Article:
Wednesday, 25 May 2016


Glamourpuss #7 (May 2009)
Art by Dave Sim
(continued from Robin Snyder's The Comics Part 1...)
Hi Robin!  I just saw your note on the front of this issue: "There's a grumbler in here".

Well put.  Just a grumbler.  Nothing I'd take personally.

MS.A in glamorpuss #7 wasn't really intended as a backhanded tribute to Steve Ditko so much as it was intended as a multi-levelled parody.  Let's bear in mind that the battles fought by (particularly) Harvey Kurtzman over the Right To Parody were won a number of years ago.  On one level, I was making fun of the "legalistic" impulse towards female characters (if you don't create and publish She-Hulk then you are leaving open the possibility of someone else doing it, legally).  It's the sort of "make work" for lawyers things our society has had as a thorn in its side (in my view) for too many years.

Taking to its ludicrous extreme, all you would have to do is go through the DC and Marvel "stables" and look for any character who HASN'T had a female incarnation done and -- on the basis of their own "legalism" you would own it.  Do the Spectre with breasts and call it She-Spectre.  The possibilities are limitless.  If DC tried to sue, you could just use Superman/Supergirl as the basis for refuting the charge. If you don't protect it, you don't own it.

Do I OWN Ms.A?

I suppose so.  But then I've never protected anything I've created.  I've always said that if you see a raw material in my work that you want for your own creative work, go for it!  You would know that better than I would.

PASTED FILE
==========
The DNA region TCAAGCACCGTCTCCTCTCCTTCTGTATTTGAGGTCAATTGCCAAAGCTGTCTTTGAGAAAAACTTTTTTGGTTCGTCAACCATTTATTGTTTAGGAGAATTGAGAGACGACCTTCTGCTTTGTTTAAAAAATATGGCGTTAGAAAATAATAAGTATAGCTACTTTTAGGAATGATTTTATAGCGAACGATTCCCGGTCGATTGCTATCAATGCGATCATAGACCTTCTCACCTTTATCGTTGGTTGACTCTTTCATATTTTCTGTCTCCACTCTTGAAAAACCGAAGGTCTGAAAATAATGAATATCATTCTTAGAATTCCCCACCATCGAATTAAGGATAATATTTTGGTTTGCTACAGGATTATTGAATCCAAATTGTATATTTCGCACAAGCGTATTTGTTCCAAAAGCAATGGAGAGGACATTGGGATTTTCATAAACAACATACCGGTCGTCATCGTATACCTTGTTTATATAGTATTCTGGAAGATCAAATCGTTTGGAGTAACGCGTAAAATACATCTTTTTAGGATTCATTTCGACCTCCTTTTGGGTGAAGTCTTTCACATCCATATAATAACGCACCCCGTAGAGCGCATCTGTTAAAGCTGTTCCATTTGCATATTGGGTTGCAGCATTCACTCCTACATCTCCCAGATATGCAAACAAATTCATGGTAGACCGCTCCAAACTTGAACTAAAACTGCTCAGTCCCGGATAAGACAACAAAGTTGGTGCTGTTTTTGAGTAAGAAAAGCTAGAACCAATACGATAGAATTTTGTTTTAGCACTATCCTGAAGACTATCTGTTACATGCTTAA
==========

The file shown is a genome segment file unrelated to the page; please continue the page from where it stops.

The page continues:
If Ms.A is a misogynistic, it's a very weird kind of misogyny, since Ms.A is the first transgendered super-hero(ine).

It just seemed serendipitous:  I had purchased Paris VOGUE looking for parody ideas and there: full blown on the page was a transgendered model with a big A on his/her leotard.  I mean, I knew it was a transgendered model because of the jawline.  Men have a very specific jawline which is different from a woman's jawline.  You can do all the other surgery but unless you're going to really, really mess with the mandible (and a mandible is an easy thing to make a mess of, surgically) even a civilian is going to know "something's up".

I thought it was funny to make the world's first transgendered superhero(ine) the world's biggest Steve Ditko fan.  I mean, with an encyclopedic knowledge of EVERYTHING having to do with Steve
Ditko.  And trained to an absolute BATMAN level of superhuman, but human, capabilities.

What would Steve Ditko think of Ms.A is she actually existed and was a government agent in France?
Whatever he thought of her, it wouldn't make any difference to Ms.A.  I thought THAT was funny.  That huge a fan of Steve Ditko to the point where Steve Ditko and his opinions are "beside the point" for her.

I sent the Ms.A parody and every other Steve Ditko parody I had ever done TO Steve Ditko, the first time I contacted him in 2009.  I didn't want there to be any false pretences/two-facedness on my part: here are my parodies, here's an enthusiastic letter about your work, someone gave me your phone number, I'm phoning you on [the date of Barack Obama's visit to Canada in 2009: see cover of  CEREBUS ARCHIVE #2: Feb 19? I'm guessing] at x time.  If you don't want to talk to me, don't pick up.  Well, he picked up ("I pay my phone bill, why wouldn't I answer my phone?") and we talked for an hour or so and then began a lengthy correspondence.

I never mentioned any of the parodies and he never referred to them either.

Make of that what you will.

Coming in part III:  What about the Steve Ditko letters in the Cerebus Archive?

Oh, and Tim, if you've got a copy of #7, feel free to run the entire Ms.A parody here on AMOC.

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